Dan Shike:

If you do have a long enough window before you want to put in the next crop, depending on what the plan is there, then you can go with a lighter stocking density that will allow the cattle to be out there for more days. So I know that wasn't an exact answer, there's not a real quick and easy way of doing it. And part of that is really because of the weather factor. If we knew that there was definitely two tons of available dry matter per acre, and no matter what we did, there was going to be two tons out there. Well, then I would be able to give you some very hard answers on how many cows and how many days you could be out there. But unfortunately, those two tons could turn into one ton pretty quick just due to some trampling loss.

Sarah Hill:

Fair enough. If a grower chooses not to graze, but still harvests a cover crop to use as forage, what options do they have for harvesting methods?

Dan Shike:

Yep, great question. And because of the concerns over spring grazing, and are we going to trample some in and how much is available, some want to be able to go in and mechanically harvest that. Now we still have some weather consideration and we have to be dry enough in good enough conditions to get the equipment out there to mechanically harvest as well. So certainly mechanically harvesting doesn't eliminate weather influences, but it is a nice alternative. I would say that, for the most part, that's probably going to be chopped and ensiled or wet baled and ensiled that way.

Dan Shike:

Just again, in the spring time there, given the nature of those forages and how wet they are and the time of the year and the difficulty to have enough days to get some of those crops dried down, that's probably going to be the method that's most commonly utilized.

Dan Shike:

Nice thing about chopping and ensiled, if we put that in an ag bag, then we can store that and save it until the next fall or winter to feed because more than likely there's... If we're talking about a cow-calf operation, if we don't harvest it until they're in that late springtime, we really don't have the need for that feed until the next faller winter, but it'll store very easily in those ag bags for that period of time. Yeah, I would say that in silence the most common method, that's the method that we've utilized here with some of our research on campus.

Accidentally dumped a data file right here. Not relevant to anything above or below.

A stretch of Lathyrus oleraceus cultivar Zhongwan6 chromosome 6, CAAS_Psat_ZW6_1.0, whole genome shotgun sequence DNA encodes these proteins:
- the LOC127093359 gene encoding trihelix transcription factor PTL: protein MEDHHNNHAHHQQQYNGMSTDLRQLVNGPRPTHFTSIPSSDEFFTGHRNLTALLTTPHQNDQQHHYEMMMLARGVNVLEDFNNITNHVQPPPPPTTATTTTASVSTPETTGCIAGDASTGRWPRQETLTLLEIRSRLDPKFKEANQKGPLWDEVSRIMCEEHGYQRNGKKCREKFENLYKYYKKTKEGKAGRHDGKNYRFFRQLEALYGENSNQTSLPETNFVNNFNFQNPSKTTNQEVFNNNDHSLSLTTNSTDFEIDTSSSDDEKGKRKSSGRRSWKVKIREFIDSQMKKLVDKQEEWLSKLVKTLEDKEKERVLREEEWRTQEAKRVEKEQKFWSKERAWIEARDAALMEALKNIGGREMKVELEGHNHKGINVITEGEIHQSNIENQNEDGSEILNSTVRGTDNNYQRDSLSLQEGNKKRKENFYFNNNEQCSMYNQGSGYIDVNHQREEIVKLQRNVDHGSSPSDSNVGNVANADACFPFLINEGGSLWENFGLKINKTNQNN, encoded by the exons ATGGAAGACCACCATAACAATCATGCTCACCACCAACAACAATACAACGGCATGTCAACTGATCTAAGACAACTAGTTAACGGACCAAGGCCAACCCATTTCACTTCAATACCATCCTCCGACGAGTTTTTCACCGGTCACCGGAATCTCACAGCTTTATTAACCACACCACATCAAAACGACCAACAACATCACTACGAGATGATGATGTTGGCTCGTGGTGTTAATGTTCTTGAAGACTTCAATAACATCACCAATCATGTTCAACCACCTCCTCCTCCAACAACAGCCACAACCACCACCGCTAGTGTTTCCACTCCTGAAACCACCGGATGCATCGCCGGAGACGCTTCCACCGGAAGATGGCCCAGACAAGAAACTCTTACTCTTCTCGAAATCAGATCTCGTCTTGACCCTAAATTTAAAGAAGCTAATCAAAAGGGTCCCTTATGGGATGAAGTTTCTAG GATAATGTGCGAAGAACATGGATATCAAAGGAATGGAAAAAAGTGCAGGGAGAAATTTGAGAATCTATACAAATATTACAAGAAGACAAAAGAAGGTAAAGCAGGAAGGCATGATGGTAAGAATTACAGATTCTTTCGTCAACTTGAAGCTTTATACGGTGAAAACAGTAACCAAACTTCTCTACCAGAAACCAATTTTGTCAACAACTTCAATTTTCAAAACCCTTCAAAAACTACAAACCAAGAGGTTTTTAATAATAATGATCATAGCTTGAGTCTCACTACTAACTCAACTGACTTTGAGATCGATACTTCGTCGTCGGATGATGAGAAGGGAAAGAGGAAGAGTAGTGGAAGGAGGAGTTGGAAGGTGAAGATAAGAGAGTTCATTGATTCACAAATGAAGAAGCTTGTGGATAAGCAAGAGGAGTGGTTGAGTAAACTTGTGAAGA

Sarah Hill:

So once a grower goes to feed those cover crops as forage or even grazing, are there any health issues that growers should be careful about and look for in those cattle?

Dan Shike:

The first thing I would say is whenever any forage... As a nutritionist, my recommendation is always going to be to get a sample and get that tested for nutritional value. And that's how we're going to be able to determine what we need to do from a supplementation standpoint if we're grazing, or if we're trying to come up with a total mixed ration for a dry lot setting, we'll know what other feed ingredients we should consider.

Dan Shike:

But then to your point about health considerations, there's some good managed grazing management practices that we should utilize. You know, these crops, if we're going out and grazing them when they're really lush and immature, we do have to be careful. There can be some metabolic issues. Bloat can be a problem on some. It's always good practice to turn cattle out to grazing something like that full.

Dan Shike:

So we don't want to turn them out hungry and let them overeat that way. We'd want to make sure that they were full on some hay. And then we turn them out, so they don't go right out and overeat. And if you have the opportunity to maybe adapt and still feed a little bit the first few days that can help with transitioning. I would say that that isn't often done, but it can be helpful.

Dan Shike:

There are a few other things. Again, depending on cover crops, a broad category, right? And I've talked about some specific options, but there's a lot of... There's cool season. There's warm season. We can graze really anytime of the year. And some of those, if we're talking about like a sorghum-sudangrass and we have a drought situation, well, then we can have some issues with nitrate. If we're talking about sorghum-sudan and after a frost, then we can also have some issues with prussic acid.

Dan Shike:

There are some concerns with some toxicities, and Kansas State has a put together a little guide on some of those cover crop concerns. Hairy vetch is one that certainly comes up and need to be aware of. And there's some others, depending on varieties can have some issues. So certainly it you've only been using cover crops on the crop side and it's the first time to look at using cattle and grazing, make sure you do a little homework there, make sure you understand what species you have present, and make sure there isn't any grazing concerns for the particular monoculture or blends that you have.

Sarah Hill:

Fantastic. Well, that's all the time that we have for today. Thanks so much for joining us, Dan, and talking about Grazing Beef Cattle on Cover Crops.

Dan Shike:

Well, thank you for having me. I enjoyed it and appreciate the time.

Sarah Hill:

For more information about All Things Cover Crops visit us online at coverstrategies.com. Once again, I want to thank our sponsor. Montag precision metering equipment is helping producers achieve their yield goals while saving on seed and input costs. For establishing cover crops, Montag's family of seed platform equipment adapts to a variety of major brand delivery systems that will conserve seed and nutrients along with soil and water. Explore new options for your production and conservation goals with your Montag dealer or on the Montag Manufacturing website. For more information about All Things Cover Crops, visit us online at covercropstrategies.com.